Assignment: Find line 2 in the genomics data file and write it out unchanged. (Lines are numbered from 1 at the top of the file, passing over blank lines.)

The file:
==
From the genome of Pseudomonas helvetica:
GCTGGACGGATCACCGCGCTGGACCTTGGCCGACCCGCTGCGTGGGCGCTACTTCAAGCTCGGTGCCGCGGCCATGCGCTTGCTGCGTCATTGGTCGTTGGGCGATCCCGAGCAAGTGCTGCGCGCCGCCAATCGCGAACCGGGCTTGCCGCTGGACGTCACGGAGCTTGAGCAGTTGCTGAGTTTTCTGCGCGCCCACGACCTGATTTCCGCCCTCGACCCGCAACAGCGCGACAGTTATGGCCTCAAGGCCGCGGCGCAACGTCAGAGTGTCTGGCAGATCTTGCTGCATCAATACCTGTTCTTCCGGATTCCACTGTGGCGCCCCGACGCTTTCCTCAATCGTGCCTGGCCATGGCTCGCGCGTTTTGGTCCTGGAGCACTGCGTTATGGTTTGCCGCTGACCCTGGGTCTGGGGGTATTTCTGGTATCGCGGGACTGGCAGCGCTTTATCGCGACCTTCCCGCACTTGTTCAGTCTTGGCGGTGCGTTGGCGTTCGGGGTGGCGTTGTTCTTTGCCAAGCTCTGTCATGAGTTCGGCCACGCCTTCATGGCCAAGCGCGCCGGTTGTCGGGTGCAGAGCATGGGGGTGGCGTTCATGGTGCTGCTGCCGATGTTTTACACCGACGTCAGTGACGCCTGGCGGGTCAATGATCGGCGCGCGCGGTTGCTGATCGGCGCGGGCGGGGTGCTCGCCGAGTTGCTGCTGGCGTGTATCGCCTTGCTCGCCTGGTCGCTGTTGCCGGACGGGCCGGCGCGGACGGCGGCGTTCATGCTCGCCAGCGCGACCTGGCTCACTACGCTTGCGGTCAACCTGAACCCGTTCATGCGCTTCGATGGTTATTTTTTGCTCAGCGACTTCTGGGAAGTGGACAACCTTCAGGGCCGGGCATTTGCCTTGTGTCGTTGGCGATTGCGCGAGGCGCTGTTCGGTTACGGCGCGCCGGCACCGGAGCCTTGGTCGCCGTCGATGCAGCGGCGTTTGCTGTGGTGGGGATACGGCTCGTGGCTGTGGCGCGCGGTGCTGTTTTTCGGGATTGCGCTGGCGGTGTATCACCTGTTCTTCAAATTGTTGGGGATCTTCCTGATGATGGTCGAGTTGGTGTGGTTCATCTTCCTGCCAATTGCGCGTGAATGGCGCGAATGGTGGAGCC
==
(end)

GCTGGACGGATCACCGCGCTGGACCTTGGCCGACCCGCTGCGTGGGCGCTACTTCAAGCTCGGTGCCGCGGCCATGCGCTTGCTGCGTCATTGGTCGTTGGGCGATCCCGAGCAAGTGCTGCGCGCCGCCAATCGCGAACCGGGCTTGCCGCTGGACGTCACGGAGCTTGAGCAGTTGCTGAGTTTTCTGCGCGCCCACGACCTGATTTCCGCCCTCGACCCGCAACAGCGCGACAGTTATGGCCTCAAGGCCGCGGCGCAACGTCAGAGTGTCTGGCAGATCTTGCTGCATCAATACCTGTTCTTCCGGATTCCACTGTGGCGCCCCGACGCTTTCCTCAATCGTGCCTGGCCATGGCTCGCGCGTTTTGGTCCTGGAGCACTGCGTTATGGTTTGCCGCTGACCCTGGGTCTGGGGGTATTTCTGGTATCGCGGGACTGGCAGCGCTTTATCGCGACCTTCCCGCACTTGTTCAGTCTTGGCGGTGCGTTGGCGTTCGGGGTGGCGTTGTTCTTTGCCAAGCTCTGTCATGAGTTCGGCCACGCCTTCATGGCCAAGCGCGCCGGTTGTCGGGTGCAGAGCATGGGGGTGGCGTTCATGGTGCTGCTGCCGATGTTTTACACCGACGTCAGTGACGCCTGGCGGGTCAATGATCGGCGCGCGCGGTTGCTGATCGGCGCGGGCGGGGTGCTCGCCGAGTTGCTGCTGGCGTGTATCGCCTTGCTCGCCTGGTCGCTGTTGCCGGACGGGCCGGCGCGGACGGCGGCGTTCATGCTCGCCAGCGCGACCTGGCTCACTACGCTTGCGGTCAACCTGAACCCGTTCATGCGCTTCGATGGTTATTTTTTGCTCAGCGACTTCTGGGAAGTGGACAACCTTCAGGGCCGGGCATTTGCCTTGTGTCGTTGGCGATTGCGCGAGGCGCTGTTCGGTTACGGCGCGCCGGCACCGGAGCCTTGGTCGCCGTCGATGCAGCGGCGTTTGCTGTGGTGGGGATACGGCTCGTGGCTGTGGCGCGCGGTGCTGTTTTTCGGGATTGCGCTGGCGGTGTATCACCTGTTCTTCAAATTGTTGGGGATCTTCCTGATGATGGTCGAGTTGGTGTGGTTCATCTTCCTGCCAATTGCGCGTGAATGGCGCGAATGGTGGAGCC